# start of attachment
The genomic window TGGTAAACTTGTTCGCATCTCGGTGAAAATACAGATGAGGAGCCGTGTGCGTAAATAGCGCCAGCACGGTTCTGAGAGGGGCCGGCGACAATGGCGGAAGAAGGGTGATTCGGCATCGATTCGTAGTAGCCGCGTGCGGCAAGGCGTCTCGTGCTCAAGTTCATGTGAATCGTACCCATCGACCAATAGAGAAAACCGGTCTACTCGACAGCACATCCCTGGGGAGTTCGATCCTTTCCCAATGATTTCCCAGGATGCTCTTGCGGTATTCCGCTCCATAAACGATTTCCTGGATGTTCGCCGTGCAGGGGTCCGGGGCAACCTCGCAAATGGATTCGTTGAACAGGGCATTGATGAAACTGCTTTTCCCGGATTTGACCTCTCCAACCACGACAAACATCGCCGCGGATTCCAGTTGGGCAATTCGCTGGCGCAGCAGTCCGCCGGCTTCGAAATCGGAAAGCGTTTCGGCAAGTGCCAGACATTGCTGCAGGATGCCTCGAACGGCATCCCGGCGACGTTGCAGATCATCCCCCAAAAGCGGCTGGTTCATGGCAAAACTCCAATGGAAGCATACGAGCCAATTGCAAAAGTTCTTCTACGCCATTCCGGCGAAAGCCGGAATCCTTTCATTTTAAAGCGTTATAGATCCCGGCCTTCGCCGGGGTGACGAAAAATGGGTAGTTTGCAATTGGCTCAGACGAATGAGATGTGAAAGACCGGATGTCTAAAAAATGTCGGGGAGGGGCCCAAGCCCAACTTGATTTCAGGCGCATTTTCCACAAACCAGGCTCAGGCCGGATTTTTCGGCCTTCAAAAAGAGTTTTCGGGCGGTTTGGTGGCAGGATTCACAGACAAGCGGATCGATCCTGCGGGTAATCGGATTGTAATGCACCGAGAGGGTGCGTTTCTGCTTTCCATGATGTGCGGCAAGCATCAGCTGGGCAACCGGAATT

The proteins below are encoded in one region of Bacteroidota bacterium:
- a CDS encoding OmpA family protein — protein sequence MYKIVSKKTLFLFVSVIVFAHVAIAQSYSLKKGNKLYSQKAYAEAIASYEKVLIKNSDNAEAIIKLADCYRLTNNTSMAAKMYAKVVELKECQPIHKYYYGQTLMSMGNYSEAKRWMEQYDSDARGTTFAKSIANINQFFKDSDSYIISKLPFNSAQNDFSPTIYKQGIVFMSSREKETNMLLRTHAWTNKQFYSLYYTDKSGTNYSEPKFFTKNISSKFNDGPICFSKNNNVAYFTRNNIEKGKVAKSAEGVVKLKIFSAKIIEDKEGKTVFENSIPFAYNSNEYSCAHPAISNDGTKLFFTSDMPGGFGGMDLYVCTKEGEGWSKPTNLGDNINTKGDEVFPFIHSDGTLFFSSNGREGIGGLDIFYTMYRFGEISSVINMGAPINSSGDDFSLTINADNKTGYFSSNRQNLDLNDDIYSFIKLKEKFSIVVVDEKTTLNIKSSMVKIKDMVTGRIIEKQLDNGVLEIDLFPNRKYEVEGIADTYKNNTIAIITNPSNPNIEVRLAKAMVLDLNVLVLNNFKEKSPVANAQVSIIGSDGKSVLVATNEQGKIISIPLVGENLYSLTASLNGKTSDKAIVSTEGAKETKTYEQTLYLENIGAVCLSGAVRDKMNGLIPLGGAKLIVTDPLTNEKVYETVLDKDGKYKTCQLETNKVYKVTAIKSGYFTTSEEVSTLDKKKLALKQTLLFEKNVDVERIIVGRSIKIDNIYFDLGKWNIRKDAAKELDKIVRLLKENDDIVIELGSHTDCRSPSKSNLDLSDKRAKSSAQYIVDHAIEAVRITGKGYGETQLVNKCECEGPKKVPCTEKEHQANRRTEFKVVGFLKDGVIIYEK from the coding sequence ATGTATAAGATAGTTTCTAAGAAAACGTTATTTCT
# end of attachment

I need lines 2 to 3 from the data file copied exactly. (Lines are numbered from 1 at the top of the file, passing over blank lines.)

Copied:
The proteins below are encoded in one region of Bacteroidota bacterium:
- a CDS encoding OmpA family protein — protein sequence MYKIVSKKTLFLFVSVIVFAHVAIAQSYSLKKGNKLYSQKAYAEAIASYEKVLIKNSDNAEAIIKLADCYRLTNNTSMAAKMYAKVVELKECQPIHKYYYGQTLMSMGNYSEAKRWMEQYDSDARGTTFAKSIANINQFFKDSDSYIISKLPFNSAQNDFSPTIYKQGIVFMSSREKETNMLLRTHAWTNKQFYSLYYTDKSGTNYSEPKFFTKNISSKFNDGPICFSKNNNVAYFTRNNIEKGKVAKSAEGVVKLKIFSAKIIEDKEGKTVFENSIPFAYNSNEYSCAHPAISNDGTKLFFTSDMPGGFGGMDLYVCTKEGEGWSKPTNLGDNINTKGDEVFPFIHSDGTLFFSSNGREGIGGLDIFYTMYRFGEISSVINMGAPINSSGDDFSLTINADNKTGYFSSNRQNLDLNDDIYSFIKLKEKFSIVVVDEKTTLNIKSSMVKIKDMVTGRIIEKQLDNGVLEIDLFPNRKYEVEGIADTYKNNTIAIITNPSNPNIEVRLAKAMVLDLNVLVLNNFKEKSPVANAQVSIIGSDGKSVLVATNEQGKIISIPLVGENLYSLTASLNGKTSDKAIVSTEGAKETKTYEQTLYLENIGAVCLSGAVRDKMNGLIPLGGAKLIVTDPLTNEKVYETVLDKDGKYKTCQLETNKVYKVTAIKSGYFTTSEEVSTLDKKKLALKQTLLFEKNVDVERIIVGRSIKIDNIYFDLGKWNIRKDAAKELDKIVRLLKENDDIVIELGSHTDCRSPSKSNLDLSDKRAKSSAQYIVDHAIEAVRITGKGYGETQLVNKCECEGPKKVPCTEKEHQANRRTEFKVVGFLKDGVIIYEK from the coding sequence ATGTATAAGATAGTTTCTAAGAAAACGTTATTTCT